Background: There are relatively few reports describing gait patterns in multiple sclerosis (MS) and most are confined to the analysis of temporal distance parameters with some assessment of joint range of motion. The aim of this study was to perform a biomechanical characterisation of gait patterns among people with MS across a wide range of severity of ambulatory impairment.
Methods: Sixteen patients with MS were recruited for this study. Initially, the spasticity of lower limb muscle groups was measured and ambulatory ability was graded. Patients were then placed in two groups based on the level of severity of ambulatory ability. Kinematic, kinetic and EMG gait data from both MS groups were then compared to a control group of 10 healthy subjects.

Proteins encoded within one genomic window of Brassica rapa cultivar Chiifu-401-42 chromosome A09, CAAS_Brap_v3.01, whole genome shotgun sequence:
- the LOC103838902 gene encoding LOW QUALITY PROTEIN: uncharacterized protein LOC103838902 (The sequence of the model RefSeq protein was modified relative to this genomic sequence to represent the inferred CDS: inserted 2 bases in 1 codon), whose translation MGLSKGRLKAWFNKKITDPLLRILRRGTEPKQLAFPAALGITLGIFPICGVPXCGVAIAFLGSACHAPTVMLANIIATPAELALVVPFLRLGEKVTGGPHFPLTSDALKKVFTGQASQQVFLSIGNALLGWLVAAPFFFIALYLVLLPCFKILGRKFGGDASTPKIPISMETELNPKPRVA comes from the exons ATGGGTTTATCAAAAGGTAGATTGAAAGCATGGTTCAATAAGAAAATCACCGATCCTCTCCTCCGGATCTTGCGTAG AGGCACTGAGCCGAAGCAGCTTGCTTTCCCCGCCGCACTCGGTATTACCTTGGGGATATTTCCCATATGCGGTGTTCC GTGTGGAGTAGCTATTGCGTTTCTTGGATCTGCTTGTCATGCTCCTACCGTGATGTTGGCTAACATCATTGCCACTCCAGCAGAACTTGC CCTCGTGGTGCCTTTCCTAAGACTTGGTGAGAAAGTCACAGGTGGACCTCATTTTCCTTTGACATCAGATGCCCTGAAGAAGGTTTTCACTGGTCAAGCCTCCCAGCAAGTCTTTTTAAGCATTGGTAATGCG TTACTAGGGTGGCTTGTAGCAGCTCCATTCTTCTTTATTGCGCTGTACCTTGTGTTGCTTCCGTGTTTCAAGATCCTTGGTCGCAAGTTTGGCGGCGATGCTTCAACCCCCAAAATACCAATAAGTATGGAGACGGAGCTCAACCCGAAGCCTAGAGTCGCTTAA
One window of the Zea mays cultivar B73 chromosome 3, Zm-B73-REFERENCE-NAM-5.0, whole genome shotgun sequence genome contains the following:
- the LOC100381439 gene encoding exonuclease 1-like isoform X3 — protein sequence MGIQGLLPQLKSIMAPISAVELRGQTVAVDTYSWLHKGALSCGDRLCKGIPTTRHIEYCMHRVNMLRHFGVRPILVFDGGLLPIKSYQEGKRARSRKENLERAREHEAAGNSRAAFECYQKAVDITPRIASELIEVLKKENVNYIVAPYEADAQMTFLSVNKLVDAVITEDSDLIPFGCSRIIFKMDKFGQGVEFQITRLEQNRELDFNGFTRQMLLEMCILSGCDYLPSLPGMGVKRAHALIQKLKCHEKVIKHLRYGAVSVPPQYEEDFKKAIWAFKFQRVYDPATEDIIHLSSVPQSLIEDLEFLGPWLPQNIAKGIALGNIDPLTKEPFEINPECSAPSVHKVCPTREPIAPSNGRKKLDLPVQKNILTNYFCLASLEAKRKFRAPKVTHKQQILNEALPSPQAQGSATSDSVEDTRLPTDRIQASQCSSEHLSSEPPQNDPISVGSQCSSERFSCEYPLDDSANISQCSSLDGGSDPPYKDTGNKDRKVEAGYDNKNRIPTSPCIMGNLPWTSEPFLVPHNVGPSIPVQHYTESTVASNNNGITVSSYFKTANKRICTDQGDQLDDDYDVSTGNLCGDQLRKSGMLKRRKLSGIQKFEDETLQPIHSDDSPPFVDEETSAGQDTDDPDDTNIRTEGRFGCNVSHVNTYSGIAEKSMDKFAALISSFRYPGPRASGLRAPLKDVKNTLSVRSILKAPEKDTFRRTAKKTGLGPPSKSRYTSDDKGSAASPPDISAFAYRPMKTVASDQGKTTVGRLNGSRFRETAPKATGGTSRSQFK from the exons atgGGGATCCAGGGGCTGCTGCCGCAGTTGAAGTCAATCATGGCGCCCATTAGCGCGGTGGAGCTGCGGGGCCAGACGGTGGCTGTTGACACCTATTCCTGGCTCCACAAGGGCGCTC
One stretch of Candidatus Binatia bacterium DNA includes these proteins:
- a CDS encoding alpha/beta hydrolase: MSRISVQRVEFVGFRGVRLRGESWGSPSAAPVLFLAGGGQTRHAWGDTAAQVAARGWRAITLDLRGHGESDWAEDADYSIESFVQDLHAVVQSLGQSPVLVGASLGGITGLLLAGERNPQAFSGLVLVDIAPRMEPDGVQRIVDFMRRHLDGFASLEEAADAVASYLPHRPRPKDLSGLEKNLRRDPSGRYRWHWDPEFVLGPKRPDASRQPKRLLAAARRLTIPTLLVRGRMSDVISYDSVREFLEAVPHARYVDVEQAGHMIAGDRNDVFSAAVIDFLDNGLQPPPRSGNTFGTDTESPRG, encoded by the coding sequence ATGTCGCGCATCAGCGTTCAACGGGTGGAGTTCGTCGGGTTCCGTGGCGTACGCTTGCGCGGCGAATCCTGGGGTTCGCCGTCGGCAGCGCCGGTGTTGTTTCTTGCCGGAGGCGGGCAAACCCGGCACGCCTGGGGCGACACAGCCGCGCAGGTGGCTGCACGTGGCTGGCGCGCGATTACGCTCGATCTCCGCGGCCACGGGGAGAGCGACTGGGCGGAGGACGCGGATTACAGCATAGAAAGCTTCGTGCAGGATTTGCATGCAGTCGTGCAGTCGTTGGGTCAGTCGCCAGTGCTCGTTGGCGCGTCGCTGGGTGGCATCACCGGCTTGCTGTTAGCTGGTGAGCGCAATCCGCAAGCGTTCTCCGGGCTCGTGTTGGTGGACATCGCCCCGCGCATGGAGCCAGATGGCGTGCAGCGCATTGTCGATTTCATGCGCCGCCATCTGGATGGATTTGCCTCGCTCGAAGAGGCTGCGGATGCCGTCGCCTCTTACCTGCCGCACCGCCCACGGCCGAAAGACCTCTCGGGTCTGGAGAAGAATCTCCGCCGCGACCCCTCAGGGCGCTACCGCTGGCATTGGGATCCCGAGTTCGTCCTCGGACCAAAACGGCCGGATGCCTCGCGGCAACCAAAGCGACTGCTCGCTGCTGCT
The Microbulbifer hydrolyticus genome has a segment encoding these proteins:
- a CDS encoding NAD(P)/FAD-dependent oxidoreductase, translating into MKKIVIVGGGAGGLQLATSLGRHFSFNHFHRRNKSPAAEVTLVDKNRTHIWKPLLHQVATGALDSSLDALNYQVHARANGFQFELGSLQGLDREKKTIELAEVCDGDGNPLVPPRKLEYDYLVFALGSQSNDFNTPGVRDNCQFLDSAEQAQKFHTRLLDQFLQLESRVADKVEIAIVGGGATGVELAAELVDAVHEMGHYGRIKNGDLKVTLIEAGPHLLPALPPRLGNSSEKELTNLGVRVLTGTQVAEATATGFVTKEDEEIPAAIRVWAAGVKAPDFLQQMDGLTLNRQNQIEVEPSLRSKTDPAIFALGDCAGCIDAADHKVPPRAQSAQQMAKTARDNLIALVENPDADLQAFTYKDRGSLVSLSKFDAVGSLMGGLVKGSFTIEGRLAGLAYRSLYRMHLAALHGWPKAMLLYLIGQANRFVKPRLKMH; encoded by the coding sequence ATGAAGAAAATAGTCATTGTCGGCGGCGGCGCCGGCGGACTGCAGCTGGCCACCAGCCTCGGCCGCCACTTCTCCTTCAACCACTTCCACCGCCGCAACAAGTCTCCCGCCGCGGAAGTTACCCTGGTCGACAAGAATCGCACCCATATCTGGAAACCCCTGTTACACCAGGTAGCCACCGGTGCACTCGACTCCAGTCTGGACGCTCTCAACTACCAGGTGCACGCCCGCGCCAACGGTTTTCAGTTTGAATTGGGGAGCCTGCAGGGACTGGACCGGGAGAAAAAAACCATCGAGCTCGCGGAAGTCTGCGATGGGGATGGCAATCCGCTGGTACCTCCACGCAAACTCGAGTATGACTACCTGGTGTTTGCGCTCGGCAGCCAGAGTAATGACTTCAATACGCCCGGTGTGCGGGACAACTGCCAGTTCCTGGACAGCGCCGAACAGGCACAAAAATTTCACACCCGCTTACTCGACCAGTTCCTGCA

Results: Patients with MS in both groups were found to walk with reduced gait speed, reduced maximum hip and knee extension, ankle plantarflexion angle and propulsive force compared to the control group. In general, the same gait impairments were found in both MS groups compared to the control group, and were greater for the more severely affected MS patient group.
Interpretation: This study highlights typical gait patterns of people with MS and provides an indication of common pathways in the degeneration of ambulatory ability as a consequence of disease progression. This information should enable improved clinical treatment of ambulation, as well as the prescription, or even design, of appropriate assistive devices.